It was a race Vettel didn’t have to win in a Toro Rosso and it remains the team’s only victory in Formula 1, adding even more glory to this remarkable underdog story.

2. Jim Clark, Belgium 1963

The Lotus 25 was class-leading, but that in no way detracts from what Clark achieved at the old Spa in 1963.

Clark started P8, but after a fantastic getaway that saw trackside staff and spectators take evasive action, Clark was on his way to glory.

Clark pulled away in wet conditions, and when he really started throwing him on lap 24, his lead only grew. Calls by Lotus founder Colin Chapman and BRM technical boss Tony Rudd for the race to be stopped at this stage have fallen on deaf ears.

Clark was truly in a league of his own that day, and in the end, the winning margin was 4m 54s.

1. Jackie Stewart, Germany 1968

The old 14.2-mile Nurburgring was a tall order at the best of times, so add to that torrential rain and fog and it only bolstered Stewart’s achievement that day.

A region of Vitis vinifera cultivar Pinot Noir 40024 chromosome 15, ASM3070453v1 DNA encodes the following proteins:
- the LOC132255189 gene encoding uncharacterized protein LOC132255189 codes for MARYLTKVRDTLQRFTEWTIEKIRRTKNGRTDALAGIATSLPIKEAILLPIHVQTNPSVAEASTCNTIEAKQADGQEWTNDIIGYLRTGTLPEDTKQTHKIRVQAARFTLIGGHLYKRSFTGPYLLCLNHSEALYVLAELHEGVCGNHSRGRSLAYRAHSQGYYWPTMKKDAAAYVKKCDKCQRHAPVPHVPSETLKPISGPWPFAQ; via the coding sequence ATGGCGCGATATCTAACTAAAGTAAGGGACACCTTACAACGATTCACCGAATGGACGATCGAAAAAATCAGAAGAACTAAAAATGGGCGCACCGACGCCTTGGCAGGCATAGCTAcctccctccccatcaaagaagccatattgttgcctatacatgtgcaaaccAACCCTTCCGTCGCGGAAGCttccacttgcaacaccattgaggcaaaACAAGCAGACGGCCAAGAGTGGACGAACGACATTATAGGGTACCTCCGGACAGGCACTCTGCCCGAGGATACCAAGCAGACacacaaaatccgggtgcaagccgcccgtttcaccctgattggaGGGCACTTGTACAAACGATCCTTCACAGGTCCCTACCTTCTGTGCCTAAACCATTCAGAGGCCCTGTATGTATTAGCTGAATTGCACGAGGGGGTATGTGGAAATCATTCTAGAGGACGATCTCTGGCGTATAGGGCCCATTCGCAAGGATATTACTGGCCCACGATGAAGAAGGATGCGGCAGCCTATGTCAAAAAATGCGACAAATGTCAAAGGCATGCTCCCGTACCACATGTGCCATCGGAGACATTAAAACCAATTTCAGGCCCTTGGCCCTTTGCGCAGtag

Stewart started from the third line but broke into P3 off the line. He would take the concrete pit lane such was the extra grip it offered over the circuit tarmac, and after taking Chris Amon’s Ferrari away from Adenau and then Graham Hill’s Lotus, Stewart built up an eighth lead. seconds at the end of Lap 1.

It was a ride beyond anything you could imagine from Stewart who, on lap eight, set the fastest lap – a 9m 36s. For comparison, it was 15 seconds faster than anyone else.

Stewart in his Matra simply redefined dominance, and in the end his margin of victory was 4m03s! We will never see anything like this again, and it’s true, no one should have raced in this weather.